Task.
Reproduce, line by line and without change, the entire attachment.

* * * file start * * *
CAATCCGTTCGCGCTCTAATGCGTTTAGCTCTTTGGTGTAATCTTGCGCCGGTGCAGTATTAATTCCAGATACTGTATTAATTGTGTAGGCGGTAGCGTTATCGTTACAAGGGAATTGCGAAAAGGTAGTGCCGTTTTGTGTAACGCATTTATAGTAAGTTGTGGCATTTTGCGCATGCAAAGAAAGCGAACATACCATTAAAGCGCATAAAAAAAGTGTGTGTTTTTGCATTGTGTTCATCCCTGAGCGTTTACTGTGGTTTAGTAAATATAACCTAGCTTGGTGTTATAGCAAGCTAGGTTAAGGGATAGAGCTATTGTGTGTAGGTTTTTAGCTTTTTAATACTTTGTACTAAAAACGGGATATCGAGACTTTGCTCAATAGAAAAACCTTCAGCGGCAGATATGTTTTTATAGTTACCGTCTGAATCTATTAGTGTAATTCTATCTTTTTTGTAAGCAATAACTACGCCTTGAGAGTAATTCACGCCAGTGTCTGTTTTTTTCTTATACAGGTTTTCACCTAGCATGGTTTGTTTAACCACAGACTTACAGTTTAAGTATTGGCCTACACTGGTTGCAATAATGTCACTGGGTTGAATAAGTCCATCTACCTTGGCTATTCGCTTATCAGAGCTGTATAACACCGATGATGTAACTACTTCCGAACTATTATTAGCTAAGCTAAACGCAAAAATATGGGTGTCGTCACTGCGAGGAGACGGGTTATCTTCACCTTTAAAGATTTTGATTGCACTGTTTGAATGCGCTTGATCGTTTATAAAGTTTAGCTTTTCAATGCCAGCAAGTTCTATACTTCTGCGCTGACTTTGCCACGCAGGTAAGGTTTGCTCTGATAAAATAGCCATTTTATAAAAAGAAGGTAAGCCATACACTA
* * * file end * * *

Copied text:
CAATCCGTTCGCGCTCTAATGCGTTTAGCTCTTTGGTGTAATCTTGCGCCGGTGCAGTATTAATTCCAGATACTGTATTAATTGTGTAGGCGGTAGCGTTATCGTTACAAGGGAATTGCGAAAAGGTAGTGCCGTTTTGTGTAACGCATTTATAGTAAGTTGTGGCATTTTGCGCATGCAAAGAAAGCGAACATACCATTAAAGCGCATAAAAAAAGTGTGTGTTTTTGCATTGTGTTCATCCCTGAGCGTTTACTGTGGTTTAGTAAATATAACCTAGCTTGGTGTTATAGCAAGCTAGGTTAAGGGATAGAGCTATTGTGTGTAGGTTTTTAGCTTTTTAATACTTTGTACTAAAAACGGGATATCGAGACTTTGCTCAATAGAAAAACCTTCAGCGGCAGATATGTTTTTATAGTTACCGTCTGAATCTATTAGTGTAATTCTATCTTTTTTGTAAGCAATAACTACGCCTTGAGAGTAATTCACGCCAGTGTCTGTTTTTTTCTTATACAGGTTTTCACCTAGCATGGTTTGTTTAACCACAGACTTACAGTTTAAGTATTGGCCTACACTGGTTGCAATAATGTCACTGGGTTGAATAAGTCCATCTACCTTGGCTATTCGCTTATCAGAGCTGTATAACACCGATGATGTAACTACTTCCGAACTATTATTAGCTAAGCTAAACGCAAAAATATGGGTGTCGTCACTGCGAGGAGACGGGTTATCTTCACCTTTAAAGATTTTGATTGCACTGTTTGAATGCGCTTGATCGTTTATAAAGTTTAGCTTTTCAATGCCAGCAAGTTCTATACTTCTGCGCTGACTTTGCCACGCAGGTAAGGTTTGCTCTGATAAAATAGCCATTTTATAAAAAGAAGGTAAGCCATACACTA